When it comes to social media shilling, Instagram is by far the fan favorite. People branded as “influencers” posted more than 3.7 million #ads to the platform in 2018. That &# x27; s 43 percentage more than the year before. And those numbers merely include the properly disclosed ads.

* projection

And companies are spending more ad dollars on influencers.

Traditional ads suck, and brands are well aware. But people choose to follow influencers, and they are primed to heed their recommendations, #sponsored revealings be damned. Inevitably, influencers are hawking some weird stuff: miracle weight-loss detox teas, text-therapy apps, entire apartments, scammy island music festivals.

Which means there &# x27; s a lot of fund to be made.

But with great reaching comes major responsibility. Take model turned performer Luka Sabbat and his 1.7 million-ish Instagram followers. Last September, PR Consulting paid him $45,000 to wear Snap &# x27; s bulbous video-recording sunglasses, Spectacles, in Instagram posts and stories during Fashion Week. By the end of October, the PR firm filed suit against Sabbat, alleging, for one thing, that he shortchanged them by at least two posts. Among the requirements in the contract …

As influencers &# x27; follower countings and aspirations rise, so do their costs.

Influencers with massive followings can afford to hire agents to help snag lucrative bargains. Monthly retainers for agents can range from $1,000 to $20,000, with a standard 20 percent committee on each deal. For the not-yet-so-influential, a host of third-party matchmaking services have cropped up to connect newbie influencers with advertisers. For instance, YouTubers can browse sponcon offers from brands on the company &# x27; s marketplace, FameBit. FameBit then takes a 10 percentage cut from both the brand and the creator.

No adherents? No problem.

Wannabe sponconners can buy fake likes, followers, Twitch channel opinions, even SoundCloud reposts through social media marketing panels. For Instagrammers, a subscription to a “power likes” engagement service can fool the algorithms. Popular vendors like Cloud Socials and BoostUp Social charge fledgling influencers $35 to $799 a few months for a steady river of interactions from prominent Instagrammers. Or aspiring influencers can go full automatic: For $10 to $100 a few months and your login, automation apps will send your social media profile into a frenzy of liking, commenting, and following other accounts en masse, in an attempt to snag you a follow back.

Sources: Mediakix, SM Garden

This article is set out in the May issue. Subscribe now .

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Weight Watchers adds 1m subscribers in a year

Membership increases by 27% but share price dips as revenue growth falls short of forecast

Weight Watchers International continued its impressive subscriber growth through the second largest one-quarter, growing 27.6%, or 1 million, to 4.5 million over the past year, but revenues were less impressive, climbing only 17.6%, to $409.7 m, over a year earlier.

” We have embarked on an exciting journey- from being the global leader in weight management to becoming the world’s partner in wellness ,” said Mindy Grossman, its president and chief executive, in a statement after trading closed on Wall Street.

The dieting power home has been growing strongly since Oprah Winfrey bought a 10% stake in 2015. But investors sounded a note of caution after revenue fell short of expectations, and WTW shares fell from their close at $92.21 to $88.90 in after-hours trading.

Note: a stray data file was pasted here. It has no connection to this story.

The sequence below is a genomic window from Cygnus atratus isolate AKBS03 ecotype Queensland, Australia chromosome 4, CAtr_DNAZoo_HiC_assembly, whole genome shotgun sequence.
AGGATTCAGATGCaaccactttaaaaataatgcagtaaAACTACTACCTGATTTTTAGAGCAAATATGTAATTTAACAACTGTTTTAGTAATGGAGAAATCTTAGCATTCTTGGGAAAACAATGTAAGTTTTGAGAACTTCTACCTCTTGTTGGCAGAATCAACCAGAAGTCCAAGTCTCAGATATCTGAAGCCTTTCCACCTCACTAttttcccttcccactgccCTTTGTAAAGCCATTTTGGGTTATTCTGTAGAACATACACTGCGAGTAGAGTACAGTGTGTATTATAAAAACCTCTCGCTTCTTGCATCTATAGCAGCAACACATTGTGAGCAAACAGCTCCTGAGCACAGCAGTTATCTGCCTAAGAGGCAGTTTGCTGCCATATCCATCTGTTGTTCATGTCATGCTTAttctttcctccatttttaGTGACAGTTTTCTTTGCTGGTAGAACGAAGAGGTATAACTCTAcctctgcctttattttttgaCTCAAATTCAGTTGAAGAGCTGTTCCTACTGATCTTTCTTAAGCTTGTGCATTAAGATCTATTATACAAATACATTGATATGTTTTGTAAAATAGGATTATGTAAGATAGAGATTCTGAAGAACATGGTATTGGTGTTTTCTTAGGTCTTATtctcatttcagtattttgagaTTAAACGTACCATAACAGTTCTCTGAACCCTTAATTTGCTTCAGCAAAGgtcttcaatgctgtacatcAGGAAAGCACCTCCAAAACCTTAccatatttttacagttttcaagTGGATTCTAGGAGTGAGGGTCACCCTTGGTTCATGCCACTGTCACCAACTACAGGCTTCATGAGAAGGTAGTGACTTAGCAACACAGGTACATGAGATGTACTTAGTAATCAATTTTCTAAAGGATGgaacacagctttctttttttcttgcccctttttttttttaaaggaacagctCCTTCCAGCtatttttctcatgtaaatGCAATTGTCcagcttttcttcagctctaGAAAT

Analysts credited the company’s recent success to a strategic change away from mere weight loss and toward products that target holistic wellness.

” Consumers are looking at healthy lifestyles, mental wellbeing ,” Morningstar analyst RJ Hottovy told Investor Business Daily.” Once upon a period, weight management was all about what you feed. Now any activity can be translated into Weight Watchers points .”

While users’ waistlines ought to have shrinking, the firm has enjoyed accelerating sales growth for the past five quarterss, reflecting the involvement of Winfrey and the company’s success in recruiting social media influencers including Hollywood director Kevin Smith and DJ Khaled.

Technology has been key to Weight Watchers’ transformation. Fitness tracking devices now offer members FitPoints for activities such as walking, cleaning or dancing. Those points are then scaled to determine a member’s daily diet allowances.

Kara Anderson, an analyst at B Riley FBR, said Smith’s endorsement of the company soon after suffering a heart attack in February and then chronicling his” wellness journey” and attributing his success to Weight Watchers had been particularly potent.

Despite some frustration with the latest Weight Watchers results, the company is still far above the record low of $3.75 it reached in July 2015 when Winfrey acquired 6.4 m shares and signed on to a five-year bargain to be the face of the firm. By October that year, Winfrey’s five-year deal had already netted her $50 m in share appreciation.

WTW’s shares are up 170% over the past year.

Read more: www.theguardian.com

Mark Zuckerberg challenged himself and Facebook to a year of running

Image: mark zuckerberg/ facebook

Mark Zuckerberg proved off completing his annual personal challenge with a congratulatory Fast Company profile and some interesting videos full of WTF moments. Over the course of a year, the CEO of Facebook had crafted an at-home personal assistant that turned his illuminates on and off, toasted his bread and spoke Mandarin , among other things.

But the so-called Jarvis, voiced by God, wasn’t Zuckerberg’s merely New Years challenge for 2016. Back on Jan. 4, Zuckerberg told the world( aka posted on Facebook) that he also planned to run 365 miles this year.

At the time the CEO wrote: “This is a lot of operating, but it’s not a crazy amount. It’s a mile a day, and at a moderate pace it’s less than 10 minutes of running per day.” Mashable’s own Chris Taylor called out Zuckerberg for inaccurately defining “less than 10 minutes” as a “moderate place.”